Most of the secure multi-party computation (MPC) machine learning methods can only afford simple gradient descent (sGD 1) optimizers, and are unable to benefit from the recent progress of adaptive GD optimizers (e.g., Adagrad, Adam and their variants), which include square-root and reciprocal operations that are hard to compute in MPC. To mitigate this issue, we introduce InvertSqrt, an efficient MPC protocol for computing 1/√x. Then we implement the Adam adaptive GD optimizer based on InvertSqrt and use it for training on different datasets. The training costs compare favorably to the sGD ones, indicating that adaptive GD optimizers in MPC have become practical.
Currently, financial institutions utilize personal sensitive information extensively in machine learning. It results in significant privacy risks to customers. As an essential standard of privacy, differential privacy is often applied to machine learning in recent years. To establish a prediction model of credit card default under the premise of protecting personal privacy, we consider the problems of customer data contribution difference and data sample distribution imbalance, propose weighted SVM algorithm under differential privacy. Through theoretical analysis, we have ensured the security of differential privacy. The algorithm solves the problem of prediction result deviation caused by sample distribution imbalance and effectively reduces the data sensitivity and noise error. The experimental results show that the algorithm proposed in this paper can accurately predict whether a customer is default while protecting personal privacy.
This work provides a comprehensive review of existing frameworks based on secure computing techniques in the context of private image classification. The in-depth analysis of these approaches is followed by careful examination of their performance costs, in particular runtime and communication overhead.
To further illustrate the practical considerations when using different privacy-preserving technologies, experiments were conducted using four state-of-the-art libraries implementing secure computing at the heart of the data science stack: PySyft and CrypTen supporting private inference via Secure Multi-Party Computation, TF-Trusted utilising Trusted Execution Environments and HE-Transformer relying on Homomorphic encryption.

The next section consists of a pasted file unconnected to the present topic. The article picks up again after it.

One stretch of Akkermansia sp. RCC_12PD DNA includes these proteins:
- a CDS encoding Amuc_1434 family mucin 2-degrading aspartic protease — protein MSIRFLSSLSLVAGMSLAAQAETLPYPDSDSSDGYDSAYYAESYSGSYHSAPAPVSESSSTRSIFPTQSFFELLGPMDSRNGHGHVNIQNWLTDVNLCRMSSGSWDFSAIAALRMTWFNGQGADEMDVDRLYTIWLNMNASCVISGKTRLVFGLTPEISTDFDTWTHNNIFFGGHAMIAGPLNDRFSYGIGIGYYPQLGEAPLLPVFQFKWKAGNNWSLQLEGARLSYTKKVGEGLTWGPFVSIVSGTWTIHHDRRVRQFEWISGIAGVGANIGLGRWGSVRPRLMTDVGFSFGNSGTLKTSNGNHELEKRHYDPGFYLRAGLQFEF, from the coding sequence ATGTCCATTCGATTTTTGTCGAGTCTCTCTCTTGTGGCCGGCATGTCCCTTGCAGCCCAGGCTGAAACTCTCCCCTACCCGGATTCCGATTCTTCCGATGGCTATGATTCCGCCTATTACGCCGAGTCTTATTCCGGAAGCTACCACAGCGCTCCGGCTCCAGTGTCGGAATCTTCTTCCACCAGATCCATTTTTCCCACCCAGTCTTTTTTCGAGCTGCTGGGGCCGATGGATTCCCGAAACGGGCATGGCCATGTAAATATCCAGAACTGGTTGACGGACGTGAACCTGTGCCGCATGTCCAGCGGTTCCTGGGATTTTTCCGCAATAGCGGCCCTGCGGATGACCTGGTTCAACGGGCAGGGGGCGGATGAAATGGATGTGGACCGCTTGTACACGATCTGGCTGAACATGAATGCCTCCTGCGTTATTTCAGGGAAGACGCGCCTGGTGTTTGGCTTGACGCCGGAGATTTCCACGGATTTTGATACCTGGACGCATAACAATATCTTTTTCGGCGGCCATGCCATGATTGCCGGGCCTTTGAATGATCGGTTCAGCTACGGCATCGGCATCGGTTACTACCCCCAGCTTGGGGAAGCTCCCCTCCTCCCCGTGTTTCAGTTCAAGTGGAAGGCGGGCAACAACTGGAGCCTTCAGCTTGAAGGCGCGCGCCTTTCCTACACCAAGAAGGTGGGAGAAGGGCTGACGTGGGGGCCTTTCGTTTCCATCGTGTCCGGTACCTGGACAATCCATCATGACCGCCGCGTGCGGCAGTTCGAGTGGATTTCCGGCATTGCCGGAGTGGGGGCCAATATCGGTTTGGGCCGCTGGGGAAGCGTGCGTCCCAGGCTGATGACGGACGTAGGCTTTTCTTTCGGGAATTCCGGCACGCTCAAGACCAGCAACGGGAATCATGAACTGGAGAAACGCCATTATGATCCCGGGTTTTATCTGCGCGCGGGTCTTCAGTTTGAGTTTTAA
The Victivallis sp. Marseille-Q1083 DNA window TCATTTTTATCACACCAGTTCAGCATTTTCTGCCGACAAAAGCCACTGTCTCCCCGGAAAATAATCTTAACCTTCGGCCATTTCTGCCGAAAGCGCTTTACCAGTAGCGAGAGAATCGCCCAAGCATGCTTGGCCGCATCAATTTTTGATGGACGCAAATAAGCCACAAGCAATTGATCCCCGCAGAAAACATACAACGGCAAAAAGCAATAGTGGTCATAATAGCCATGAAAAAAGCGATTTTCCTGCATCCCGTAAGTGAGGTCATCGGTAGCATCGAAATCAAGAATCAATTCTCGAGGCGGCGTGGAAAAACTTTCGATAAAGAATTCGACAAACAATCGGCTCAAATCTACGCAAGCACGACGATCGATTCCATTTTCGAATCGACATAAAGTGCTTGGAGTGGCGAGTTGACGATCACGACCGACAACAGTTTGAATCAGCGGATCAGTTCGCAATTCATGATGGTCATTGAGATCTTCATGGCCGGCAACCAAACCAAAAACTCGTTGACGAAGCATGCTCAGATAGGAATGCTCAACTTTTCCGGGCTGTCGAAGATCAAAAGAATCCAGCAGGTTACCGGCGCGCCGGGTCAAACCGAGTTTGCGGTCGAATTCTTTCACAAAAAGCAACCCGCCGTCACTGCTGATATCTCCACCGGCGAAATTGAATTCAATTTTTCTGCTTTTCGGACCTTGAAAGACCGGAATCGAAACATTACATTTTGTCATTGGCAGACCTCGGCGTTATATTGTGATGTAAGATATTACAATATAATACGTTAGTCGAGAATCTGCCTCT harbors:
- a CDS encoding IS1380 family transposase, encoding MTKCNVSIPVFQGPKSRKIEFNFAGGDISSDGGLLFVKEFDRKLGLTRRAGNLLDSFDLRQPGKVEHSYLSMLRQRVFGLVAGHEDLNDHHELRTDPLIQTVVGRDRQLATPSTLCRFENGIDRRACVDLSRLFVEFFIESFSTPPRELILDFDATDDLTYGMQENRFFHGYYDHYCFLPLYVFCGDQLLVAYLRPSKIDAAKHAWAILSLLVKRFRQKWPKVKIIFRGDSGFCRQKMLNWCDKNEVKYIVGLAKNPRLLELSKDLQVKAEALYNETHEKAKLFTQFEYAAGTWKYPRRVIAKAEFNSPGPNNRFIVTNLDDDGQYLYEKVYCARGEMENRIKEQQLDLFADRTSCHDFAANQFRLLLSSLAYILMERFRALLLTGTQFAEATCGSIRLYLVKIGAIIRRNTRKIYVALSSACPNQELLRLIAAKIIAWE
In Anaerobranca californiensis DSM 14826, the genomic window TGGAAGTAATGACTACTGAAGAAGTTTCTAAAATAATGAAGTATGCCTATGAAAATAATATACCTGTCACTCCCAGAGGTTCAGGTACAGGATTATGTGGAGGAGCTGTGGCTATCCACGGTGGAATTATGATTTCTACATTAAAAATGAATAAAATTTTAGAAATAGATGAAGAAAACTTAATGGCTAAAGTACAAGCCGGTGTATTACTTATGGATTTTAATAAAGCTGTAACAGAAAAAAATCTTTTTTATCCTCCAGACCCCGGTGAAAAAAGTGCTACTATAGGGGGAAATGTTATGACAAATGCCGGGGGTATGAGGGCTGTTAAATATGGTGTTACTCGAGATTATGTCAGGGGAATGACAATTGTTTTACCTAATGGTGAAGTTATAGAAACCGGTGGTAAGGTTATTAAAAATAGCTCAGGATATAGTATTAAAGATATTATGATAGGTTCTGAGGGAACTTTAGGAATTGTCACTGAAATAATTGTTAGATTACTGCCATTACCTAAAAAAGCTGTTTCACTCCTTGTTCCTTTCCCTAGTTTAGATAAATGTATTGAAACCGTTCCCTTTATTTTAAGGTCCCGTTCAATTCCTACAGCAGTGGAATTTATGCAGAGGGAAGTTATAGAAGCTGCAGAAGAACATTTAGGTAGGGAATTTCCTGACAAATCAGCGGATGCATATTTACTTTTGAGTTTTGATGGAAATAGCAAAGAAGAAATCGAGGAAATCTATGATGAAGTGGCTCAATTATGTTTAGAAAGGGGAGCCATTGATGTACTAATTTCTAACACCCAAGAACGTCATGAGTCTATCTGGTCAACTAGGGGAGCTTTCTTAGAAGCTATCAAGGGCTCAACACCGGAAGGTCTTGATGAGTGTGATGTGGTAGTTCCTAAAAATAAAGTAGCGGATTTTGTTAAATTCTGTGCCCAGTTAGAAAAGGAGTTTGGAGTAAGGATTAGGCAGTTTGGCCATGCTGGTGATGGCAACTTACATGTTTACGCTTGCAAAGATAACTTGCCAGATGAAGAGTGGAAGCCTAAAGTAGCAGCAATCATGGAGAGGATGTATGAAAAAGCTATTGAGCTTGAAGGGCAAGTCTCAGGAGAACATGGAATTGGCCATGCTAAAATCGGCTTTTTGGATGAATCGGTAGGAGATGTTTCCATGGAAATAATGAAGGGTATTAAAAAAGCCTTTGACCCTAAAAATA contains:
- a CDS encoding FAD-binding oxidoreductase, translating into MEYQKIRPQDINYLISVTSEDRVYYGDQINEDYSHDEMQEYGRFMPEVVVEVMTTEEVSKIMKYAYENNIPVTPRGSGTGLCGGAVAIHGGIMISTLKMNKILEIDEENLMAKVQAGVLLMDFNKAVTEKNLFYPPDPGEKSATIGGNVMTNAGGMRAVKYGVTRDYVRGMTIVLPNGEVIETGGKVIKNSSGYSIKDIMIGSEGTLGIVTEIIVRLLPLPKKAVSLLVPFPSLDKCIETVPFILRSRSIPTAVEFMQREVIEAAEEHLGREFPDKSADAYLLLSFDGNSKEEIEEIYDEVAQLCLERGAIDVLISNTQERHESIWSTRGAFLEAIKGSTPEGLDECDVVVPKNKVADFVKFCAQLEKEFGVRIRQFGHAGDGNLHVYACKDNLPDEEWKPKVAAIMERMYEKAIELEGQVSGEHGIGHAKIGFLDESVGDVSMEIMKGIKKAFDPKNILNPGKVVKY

Our work aims to evaluate the suitability of these frameworks from a usability, runtime requirements and accuracy point of view. In order to better understand the gap between state-of-the-art protocols and what is currently available in practice for a data scientist, we designed three neural network architecture to obtain secure predictions via each of the four aforementioned frameworks. Two networks were evaluated on the MNIST dataset and one on the Malaria Cell image dataset. We observed satisfying performances for TF-Trusted and CrypTen and noted that all frameworks perfectly preserved the accuracy of the corresponding plaintext model.
The membership inference attack refers to the attacker's purpose to infer whether the data sample is in the target classifier training dataset. The ability of an adversary to ascertain the presence of an individual constitutes an obvious privacy threat if relate to a group of users that share a sensitive characteristic. Many defense methods have been proposed for membership inference attack, but they have not achieved the expected privacy effect. In this paper, we quantify the impact of these choices on privacy in experiments using logistic regression and neural network models. Using both formal and empirical analyses, we illustrate that differential privacy and L2 regularization can effectively prevent member inference attacks.
We present TinyGarble2 -- a C++ framework for privacy-preserving computation through the Yao's Garbled Circuit (GC) protocol in both the honest-but-curious and the malicious security models. TinyGarble2 provides a rich library with arithmetic and logic building blocks for developing GC-based secure applications. The framework offers abstractions among three layers: the C++ program, the GC back-end and the Boolean logic representation of the function being computed. TinyGarble2 thus allowing the most optimized versions of all pertinent components. These abstractions, coupled with secure share transfer among the functions make TinyGarble2 the fastest and most memory-efficient GC framework. In addition, the framework provides a library for Convolutional Neural Networks (CNN). Our evaluations show that TinyGarble2 is the fastest among the current end-to-end GC frameworks while also being scalable in terms of memory footprint. Moreover, it performs 18x faster on the CNN LeNet-5 compared to the existing scalable frameworks.